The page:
Step 4: Just before serving, place a spoonful of the ricotta in the bottom half of each endive leaf. Top with the beet cubes. Garnish with a chive tip and serve.
Cook's note: The boats can be assembled up to 30 minutes ahead and kept at room temperature. Do not prepare too far ahead of time as the endives will wilt.

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Apple-Pear Crisp with Macadamia Crumb and Calvados Chantilly(from the blog Food & Style)

For the crumb topping
1 cup unbleached all purpose flour
1/3 cup turbinado sugar
1/4 teaspoon sea salt
4 oz (113gr) (8 tablespoons) unsalted butter – cold
2/3 cup roasted, unsalted macadamia nuts (or blanched almonds)
For the fruits
6 medium firm-fleshed apples (Gala, Braeburn, Fuji, Honeycrisp, Macoun…) – peeled, cored and cut in 1/4" slices
4 ripe Bartlett pears – peeled, cored and cut in 1/2" pieces
1 teaspoon finely grated lemon zest (use microplane grater)
2 tablespoons lemon juice
1 tablespoon Calvados or brandy
1/2 cup organic sugar
For the Calvados Chantilly
1 cup heavy cream – well chilled
2 tablespoons Calvados
2 tablespoons organic sugar
1 – large ceramic baking dish (13x10x3") – lightly buttered

Preheat oven to 375°F (180°C).
Step 1: In the bowl of a food processor, combine the flour, sugar and salt. Process at high speed for 15 seconds until well blended. Add the chunks of butter and macadamia and process until coarse crumbs form. Do not over-process or the crumbs will come together and form a dough. Let stand until ready to use.
Step 2: Place the apple and pear slices in a large bowl and sprinkle with the lemon zest, lemon juice, calvados and sugar. Toss well.
Step 3: Place the apple-pear mixture into the prepared mold. Sprinkle with the crisp topping. Bake for 50 to 55 minute, until topping is golden brown and the fruits are bubbly. Remove from the oven and let cool until warm.
Step 4: In the bowl of an electric mixer, whip the heavy cream, Calvados and sugar and medium speed until the cream begins to thicken. Do not overbeat or the cream may turn to butter. Transfer to a Tupperware and refrigerate until ready to use.
Cook's note 1: Refrigerate the Chantilly up to 1 day.
Step 5: To serve, spoon into desert bowl. Top with a dollop of the Calvados Chantilly and serve immediately.
Cook's note: The crisp can be made up to 6 hours ahead and kept at room temperature. Re-heat at 375°F (180°C) for 5 to 7 minutes until just warm and serve as above. The crisp is best consumed the day it is made.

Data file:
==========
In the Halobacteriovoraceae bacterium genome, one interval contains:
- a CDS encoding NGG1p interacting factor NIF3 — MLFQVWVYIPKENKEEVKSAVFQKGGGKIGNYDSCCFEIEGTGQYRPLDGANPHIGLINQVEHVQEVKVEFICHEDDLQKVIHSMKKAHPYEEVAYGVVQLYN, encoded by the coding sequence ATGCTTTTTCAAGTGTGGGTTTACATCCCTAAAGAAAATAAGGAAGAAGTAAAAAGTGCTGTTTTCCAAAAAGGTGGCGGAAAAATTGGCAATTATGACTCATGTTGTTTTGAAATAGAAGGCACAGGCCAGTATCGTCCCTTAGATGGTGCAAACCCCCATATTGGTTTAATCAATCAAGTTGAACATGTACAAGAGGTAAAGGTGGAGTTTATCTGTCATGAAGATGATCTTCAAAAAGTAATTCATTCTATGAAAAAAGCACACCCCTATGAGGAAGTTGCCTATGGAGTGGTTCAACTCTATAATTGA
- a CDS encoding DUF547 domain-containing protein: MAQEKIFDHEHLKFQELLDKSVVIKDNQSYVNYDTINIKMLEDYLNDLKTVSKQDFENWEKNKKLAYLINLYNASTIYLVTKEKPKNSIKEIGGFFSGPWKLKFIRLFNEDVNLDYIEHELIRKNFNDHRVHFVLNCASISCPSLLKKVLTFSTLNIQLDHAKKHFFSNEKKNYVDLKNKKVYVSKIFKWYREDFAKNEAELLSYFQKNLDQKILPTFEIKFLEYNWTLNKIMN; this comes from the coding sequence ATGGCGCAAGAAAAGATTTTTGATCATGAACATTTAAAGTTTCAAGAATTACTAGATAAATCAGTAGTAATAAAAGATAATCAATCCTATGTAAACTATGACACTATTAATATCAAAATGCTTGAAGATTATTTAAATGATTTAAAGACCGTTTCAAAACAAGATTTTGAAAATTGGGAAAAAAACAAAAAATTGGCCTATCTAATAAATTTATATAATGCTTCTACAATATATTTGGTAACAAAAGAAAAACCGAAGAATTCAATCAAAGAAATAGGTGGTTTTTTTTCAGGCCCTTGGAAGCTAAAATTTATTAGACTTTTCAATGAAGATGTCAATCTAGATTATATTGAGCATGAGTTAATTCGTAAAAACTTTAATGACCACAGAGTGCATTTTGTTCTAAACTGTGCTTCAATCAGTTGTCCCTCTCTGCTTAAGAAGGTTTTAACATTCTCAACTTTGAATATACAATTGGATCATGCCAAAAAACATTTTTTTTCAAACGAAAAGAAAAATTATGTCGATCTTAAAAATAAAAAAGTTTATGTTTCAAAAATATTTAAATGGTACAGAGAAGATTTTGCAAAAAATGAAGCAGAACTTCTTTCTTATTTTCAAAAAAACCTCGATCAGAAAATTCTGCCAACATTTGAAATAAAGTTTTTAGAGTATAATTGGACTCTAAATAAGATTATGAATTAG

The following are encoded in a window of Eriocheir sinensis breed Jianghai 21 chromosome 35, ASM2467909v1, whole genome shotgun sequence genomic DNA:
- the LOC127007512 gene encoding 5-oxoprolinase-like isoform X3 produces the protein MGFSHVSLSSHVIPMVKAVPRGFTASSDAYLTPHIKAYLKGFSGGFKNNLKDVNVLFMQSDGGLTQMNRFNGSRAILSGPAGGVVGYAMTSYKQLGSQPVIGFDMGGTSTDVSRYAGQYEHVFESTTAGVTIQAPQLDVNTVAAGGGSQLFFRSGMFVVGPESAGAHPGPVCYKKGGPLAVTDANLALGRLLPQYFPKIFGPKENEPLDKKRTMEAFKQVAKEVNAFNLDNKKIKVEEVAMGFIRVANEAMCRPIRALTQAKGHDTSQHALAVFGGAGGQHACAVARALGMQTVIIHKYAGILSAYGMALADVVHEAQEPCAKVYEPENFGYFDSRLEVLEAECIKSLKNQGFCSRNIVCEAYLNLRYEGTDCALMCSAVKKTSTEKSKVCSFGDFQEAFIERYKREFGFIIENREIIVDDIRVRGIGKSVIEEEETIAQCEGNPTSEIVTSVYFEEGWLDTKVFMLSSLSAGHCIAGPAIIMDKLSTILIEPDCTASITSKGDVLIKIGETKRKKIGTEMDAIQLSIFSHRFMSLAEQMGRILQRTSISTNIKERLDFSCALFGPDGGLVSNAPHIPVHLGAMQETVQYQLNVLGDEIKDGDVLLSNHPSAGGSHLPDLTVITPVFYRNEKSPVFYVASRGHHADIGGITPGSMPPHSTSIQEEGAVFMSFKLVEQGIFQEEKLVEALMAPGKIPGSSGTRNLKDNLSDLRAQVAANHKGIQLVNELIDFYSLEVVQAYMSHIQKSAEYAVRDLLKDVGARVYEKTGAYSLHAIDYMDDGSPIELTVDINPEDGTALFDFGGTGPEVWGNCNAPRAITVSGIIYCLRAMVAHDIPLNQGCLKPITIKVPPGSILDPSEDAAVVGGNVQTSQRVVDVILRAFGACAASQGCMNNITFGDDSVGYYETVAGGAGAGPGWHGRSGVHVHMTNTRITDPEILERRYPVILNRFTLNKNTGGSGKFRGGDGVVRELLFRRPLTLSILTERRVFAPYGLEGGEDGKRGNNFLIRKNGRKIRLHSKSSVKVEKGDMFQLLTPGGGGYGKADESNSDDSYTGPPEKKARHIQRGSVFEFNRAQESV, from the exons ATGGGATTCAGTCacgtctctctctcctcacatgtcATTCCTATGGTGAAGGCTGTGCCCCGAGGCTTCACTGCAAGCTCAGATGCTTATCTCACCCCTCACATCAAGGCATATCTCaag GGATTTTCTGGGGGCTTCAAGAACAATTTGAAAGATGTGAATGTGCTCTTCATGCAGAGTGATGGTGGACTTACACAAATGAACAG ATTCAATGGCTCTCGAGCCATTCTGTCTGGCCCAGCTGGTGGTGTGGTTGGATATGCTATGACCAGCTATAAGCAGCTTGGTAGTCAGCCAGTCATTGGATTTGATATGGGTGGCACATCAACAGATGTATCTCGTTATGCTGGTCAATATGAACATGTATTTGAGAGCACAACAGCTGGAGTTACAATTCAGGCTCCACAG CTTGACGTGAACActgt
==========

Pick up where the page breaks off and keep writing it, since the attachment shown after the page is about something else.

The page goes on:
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Bourbon Apple Meringue Pie (from the blog Chasing Delicious)

1 pie crust

4 pounds apples (about 8 apples), peeled, cored, sliced
8 ounces butter, unsalted
12 ounces sugar
1 tablespoon cinnamon
zest and juice from 1 large lemon
1/2 cup cream, heated
3/4 cup good bourbon

6 egg whites
5 ounces sugar
A few drops of freshly squeezed lemon juice


1. Preheat an oven to 375°F. Line a pie dish with the rolled out pie dough. Set aside.

2. Melt the butter in a large, heavy bottomed pot over medium heat. Add the apple slices and cook, stirring frequently, for about five minutes.

3. Add the sugar and cinnamon to the pot and cook, stirring frequently, for another 5 to 10 minutes until the apples become tender, but still firm. If it is boiling rapidly lower the heat. If the mixture isn't steaming or seems stagnant, increase the heat.

4. Add the lemon zest, lemon juice, bourbon and cream and cook, stirring frequently, for about five minutes.

5. Strain the apples from the liquid, reserving the liquid. Set the apples aside and place the liquid back in the pot. Bring the pot to a low boil and cook until the sauce thickens a bit, about another 5 to 10 minutes. Stir frequently and watch the heat as the sauce may scorch or burn if left unwanted. Remove the sauce to a bowl and set aside.

6. Place the apples in the lined pie dish. Place in the oven and bake for 45 minutes.

7. 10 minutes before the pie is to be removed from the oven, begin the meringue.

8. Place the egg whites in a large bowl and add the few drops of lemon juice. Begin whipping the eggs at high speed.

9. Once the egg whites have increased about 4 times begin to slowly add the sugar while whipping the egg whites.

10. Once all the sugar is added let the egg whites whip until they form stiff peaks. Watch the meringue carefully as you do not want to over whip the egg whites. They should look glossy and smooth.

11. Remove the pie from the oven. Spread the meringue on top of the pie, spreading the meringue all the way to the crust – this helps seal it to the pie.

12. Reduce the heat in the oven to 350°F and bake the pie for another 10-15 minutes, watching the pie careful as the meringue can burn if left in too long.

13. Let the pie cool before slicing.

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Notes from the Field (con't)

We hope that you enjoyed the graciousness of Andy and Elaine with their delectable olive oil. We all somehow managed to call bruschetta a meal and were very contented with the decision. They replenished the shelves and we have measured the standard stocking size for the holidays and they fit.

You will be glad to know that Missy and Laura did not fly off to Oz but rather just imagined they were on the high seas and slept soundly as sailors.

We are excited to announce our first butchery class so that you can impress friends and family with your ability to fill a chest freezer within hours! Mark from Il Mondo Vecchio Salumi in Denver and Kyle, Alberto and the inimitable Hugo from the Kitchen will be there to cajole your inner carnivore.

Turkeys have arrived frozen and awaiting your culinary talents. The big day is a week away so dust off the cookbooks, uncork the bottles and prepare yourself for the feast. Let us know if you need any bulk items for your meal and we will try our best to wrestle whatever you desire from the soil.

Enjoy this weeks harvest.